In this interview on the occasion of the IYBSSD opening ceremony, Catherine Jami, Secretary General, International Union of History and Philosophy of Science and Technology, called on world leaders to prioritize science education.
Why do you think basic sciences should be promoted?
It is necessary to give basic science a chance for it to be effective in contributing to sustainable development.
I took part in the founding of a standing committee for Gender Equality in Science, which brings together, I think, by now, 19 international unions to promote gender equality in science across disciplines. And we very naturally joined the International Year, as you know, people who support them because, of course, gender equality in science, as elsewhere, is a major condition for sustainable development.
What is the focus of your research?
Well, I should tell you the whole truth. I’m a specialist of 18th century China, and I have worked in particular on an emperor Kangxi emperor, who was the second emperor of the Manchu dynasty. And the Kangxi emperor, he knew how to use, I would say, for example, mathematics, astronomy, cartography for good management of his empire. So it’s not really something new that people in power know that they need science in order to manage a country properly.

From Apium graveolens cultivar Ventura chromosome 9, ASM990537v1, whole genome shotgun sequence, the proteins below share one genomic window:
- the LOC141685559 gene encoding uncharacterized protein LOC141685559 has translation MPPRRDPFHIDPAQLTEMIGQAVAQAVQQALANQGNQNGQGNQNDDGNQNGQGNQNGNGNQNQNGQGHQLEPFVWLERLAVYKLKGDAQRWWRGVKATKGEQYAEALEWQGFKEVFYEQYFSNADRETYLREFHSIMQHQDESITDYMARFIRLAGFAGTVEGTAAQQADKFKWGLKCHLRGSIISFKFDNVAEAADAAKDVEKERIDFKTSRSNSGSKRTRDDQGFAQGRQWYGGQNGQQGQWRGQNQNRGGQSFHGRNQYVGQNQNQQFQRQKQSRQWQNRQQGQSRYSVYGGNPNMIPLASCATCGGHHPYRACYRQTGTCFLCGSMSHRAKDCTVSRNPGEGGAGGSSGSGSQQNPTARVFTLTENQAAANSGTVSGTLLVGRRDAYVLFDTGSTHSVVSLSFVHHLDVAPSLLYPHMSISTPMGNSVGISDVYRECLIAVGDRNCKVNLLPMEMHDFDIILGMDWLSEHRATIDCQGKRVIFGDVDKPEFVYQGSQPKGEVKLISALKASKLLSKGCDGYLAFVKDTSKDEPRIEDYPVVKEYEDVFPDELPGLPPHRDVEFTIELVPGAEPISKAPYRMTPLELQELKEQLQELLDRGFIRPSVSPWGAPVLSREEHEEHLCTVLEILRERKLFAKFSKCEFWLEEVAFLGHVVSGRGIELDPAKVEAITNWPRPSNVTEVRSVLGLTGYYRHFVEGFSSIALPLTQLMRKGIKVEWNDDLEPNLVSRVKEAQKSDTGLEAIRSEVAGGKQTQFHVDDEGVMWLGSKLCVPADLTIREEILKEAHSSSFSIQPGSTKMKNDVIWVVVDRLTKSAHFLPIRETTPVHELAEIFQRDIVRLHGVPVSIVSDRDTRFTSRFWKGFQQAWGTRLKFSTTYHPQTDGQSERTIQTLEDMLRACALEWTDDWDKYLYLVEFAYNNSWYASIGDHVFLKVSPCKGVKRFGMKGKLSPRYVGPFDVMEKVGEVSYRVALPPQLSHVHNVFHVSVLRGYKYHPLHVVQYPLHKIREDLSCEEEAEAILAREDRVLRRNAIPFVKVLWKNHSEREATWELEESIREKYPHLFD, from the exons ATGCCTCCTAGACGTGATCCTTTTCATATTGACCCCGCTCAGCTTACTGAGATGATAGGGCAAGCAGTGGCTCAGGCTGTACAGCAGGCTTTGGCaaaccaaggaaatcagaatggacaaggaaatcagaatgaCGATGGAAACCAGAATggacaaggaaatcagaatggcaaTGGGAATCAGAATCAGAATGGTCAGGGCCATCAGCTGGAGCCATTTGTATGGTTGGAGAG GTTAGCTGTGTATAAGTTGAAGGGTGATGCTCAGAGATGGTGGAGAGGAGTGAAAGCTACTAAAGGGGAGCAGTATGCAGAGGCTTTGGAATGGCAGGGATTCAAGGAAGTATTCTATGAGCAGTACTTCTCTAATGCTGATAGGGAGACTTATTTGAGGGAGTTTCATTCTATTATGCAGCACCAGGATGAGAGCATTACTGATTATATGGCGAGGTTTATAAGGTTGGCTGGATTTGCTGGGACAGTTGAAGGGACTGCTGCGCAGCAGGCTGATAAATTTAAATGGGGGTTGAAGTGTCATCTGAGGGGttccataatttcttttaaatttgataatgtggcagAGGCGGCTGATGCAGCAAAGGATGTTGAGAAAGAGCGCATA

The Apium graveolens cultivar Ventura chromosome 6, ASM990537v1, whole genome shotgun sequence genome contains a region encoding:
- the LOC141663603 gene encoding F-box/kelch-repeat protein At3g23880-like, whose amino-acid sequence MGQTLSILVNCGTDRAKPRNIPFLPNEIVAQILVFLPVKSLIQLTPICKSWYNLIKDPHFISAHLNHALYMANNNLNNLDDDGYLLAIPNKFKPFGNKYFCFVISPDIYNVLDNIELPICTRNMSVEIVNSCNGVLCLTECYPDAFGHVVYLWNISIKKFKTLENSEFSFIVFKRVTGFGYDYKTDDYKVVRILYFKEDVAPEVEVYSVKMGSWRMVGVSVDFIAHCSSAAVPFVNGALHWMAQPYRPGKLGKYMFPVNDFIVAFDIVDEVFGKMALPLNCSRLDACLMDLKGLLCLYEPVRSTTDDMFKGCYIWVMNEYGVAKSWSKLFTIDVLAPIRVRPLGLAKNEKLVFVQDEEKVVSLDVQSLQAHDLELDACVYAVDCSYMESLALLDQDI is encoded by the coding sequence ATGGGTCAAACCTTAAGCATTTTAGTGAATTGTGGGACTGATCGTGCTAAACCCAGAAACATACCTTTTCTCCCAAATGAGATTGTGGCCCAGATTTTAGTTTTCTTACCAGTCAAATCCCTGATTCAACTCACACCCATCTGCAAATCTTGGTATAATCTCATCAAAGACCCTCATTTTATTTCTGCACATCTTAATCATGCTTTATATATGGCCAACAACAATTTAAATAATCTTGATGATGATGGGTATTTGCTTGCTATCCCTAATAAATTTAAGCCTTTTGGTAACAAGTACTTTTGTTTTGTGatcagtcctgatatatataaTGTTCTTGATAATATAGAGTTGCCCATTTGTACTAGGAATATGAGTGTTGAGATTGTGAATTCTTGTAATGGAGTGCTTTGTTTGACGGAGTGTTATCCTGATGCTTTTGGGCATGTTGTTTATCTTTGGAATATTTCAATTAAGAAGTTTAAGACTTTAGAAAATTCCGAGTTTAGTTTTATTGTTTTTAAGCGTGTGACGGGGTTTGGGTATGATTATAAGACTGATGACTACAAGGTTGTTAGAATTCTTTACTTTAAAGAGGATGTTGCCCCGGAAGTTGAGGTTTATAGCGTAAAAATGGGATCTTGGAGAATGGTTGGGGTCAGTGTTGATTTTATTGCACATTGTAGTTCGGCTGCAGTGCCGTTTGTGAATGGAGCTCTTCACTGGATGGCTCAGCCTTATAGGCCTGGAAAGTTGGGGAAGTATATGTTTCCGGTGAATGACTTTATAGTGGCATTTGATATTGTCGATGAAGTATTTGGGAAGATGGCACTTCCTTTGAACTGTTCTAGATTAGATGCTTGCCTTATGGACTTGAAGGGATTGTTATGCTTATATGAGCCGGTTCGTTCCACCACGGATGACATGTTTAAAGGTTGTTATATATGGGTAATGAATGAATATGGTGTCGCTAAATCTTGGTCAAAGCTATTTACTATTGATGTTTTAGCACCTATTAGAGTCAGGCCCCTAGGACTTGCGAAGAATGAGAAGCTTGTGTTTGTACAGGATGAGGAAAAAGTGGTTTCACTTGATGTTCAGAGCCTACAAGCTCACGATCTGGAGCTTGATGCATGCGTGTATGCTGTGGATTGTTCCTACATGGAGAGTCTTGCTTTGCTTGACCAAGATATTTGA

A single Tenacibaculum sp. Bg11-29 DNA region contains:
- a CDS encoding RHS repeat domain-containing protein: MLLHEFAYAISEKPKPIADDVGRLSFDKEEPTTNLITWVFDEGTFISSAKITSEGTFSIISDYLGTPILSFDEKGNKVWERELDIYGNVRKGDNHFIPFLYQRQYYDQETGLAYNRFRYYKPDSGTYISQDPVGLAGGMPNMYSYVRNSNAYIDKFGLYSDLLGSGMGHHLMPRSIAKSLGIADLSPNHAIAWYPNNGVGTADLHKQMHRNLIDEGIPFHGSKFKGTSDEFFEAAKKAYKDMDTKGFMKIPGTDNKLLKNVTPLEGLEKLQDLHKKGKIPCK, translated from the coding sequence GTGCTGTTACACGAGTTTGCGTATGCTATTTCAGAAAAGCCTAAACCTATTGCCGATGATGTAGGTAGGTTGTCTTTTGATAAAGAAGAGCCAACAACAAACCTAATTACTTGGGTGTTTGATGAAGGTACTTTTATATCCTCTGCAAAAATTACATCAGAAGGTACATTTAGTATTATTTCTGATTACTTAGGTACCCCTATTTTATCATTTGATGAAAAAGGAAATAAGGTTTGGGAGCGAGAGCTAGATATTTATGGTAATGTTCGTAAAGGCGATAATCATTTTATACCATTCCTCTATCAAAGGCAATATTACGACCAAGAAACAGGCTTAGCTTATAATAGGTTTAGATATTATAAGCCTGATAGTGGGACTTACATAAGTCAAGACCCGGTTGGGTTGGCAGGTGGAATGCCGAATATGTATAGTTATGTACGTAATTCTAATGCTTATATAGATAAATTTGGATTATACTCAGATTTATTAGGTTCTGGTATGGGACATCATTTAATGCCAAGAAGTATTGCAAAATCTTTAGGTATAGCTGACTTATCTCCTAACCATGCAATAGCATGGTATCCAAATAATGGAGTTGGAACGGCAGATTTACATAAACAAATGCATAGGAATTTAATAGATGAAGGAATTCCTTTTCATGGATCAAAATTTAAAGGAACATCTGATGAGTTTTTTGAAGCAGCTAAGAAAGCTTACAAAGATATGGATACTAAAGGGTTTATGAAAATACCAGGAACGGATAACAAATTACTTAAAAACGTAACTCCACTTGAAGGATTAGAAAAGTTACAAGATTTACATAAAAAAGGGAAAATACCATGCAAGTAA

What links can you make between your research and sustainable development?
I would say that to a historian in science, it’s, I wouldn’t say pretty obvious, but it’s part of our job to understand how science has developed historically and how it has contributed to sustainable development, but also how sustainable development has been a condition for the development and progress of basic science. So I think the history of science certainly can contribute to understanding the links between sustainable development and fundamental science. In that we are looking at things not only, you know, as I would say, people who do politics, but on the longer term, because one of the one of the reasons why the links can be difficult to see is because they are not instantaneous. It takes time and it is necessary to give basic science a chance for it to be effective in contributing to sustainable development.
What is your dearest wish for this coming year?
I think my wish would be mainly that politicians would take science a bit more seriously and stop treating it as something that must yield a result, a profit instantly. We do need time. It’s a long term investment, but it’s really, really worthwhile. As we have seen repeatedly, you know, people talk about the COVID 19 vaccine, it wouldn’t be there if there had not been fundamental research going on for decades before. So that’s the most obvious example these days. But there are many, many others. And I think it’s really the notion that we are not businesses. Short term investments are not sufficient. So give us time.
Interview by Laurent Orluc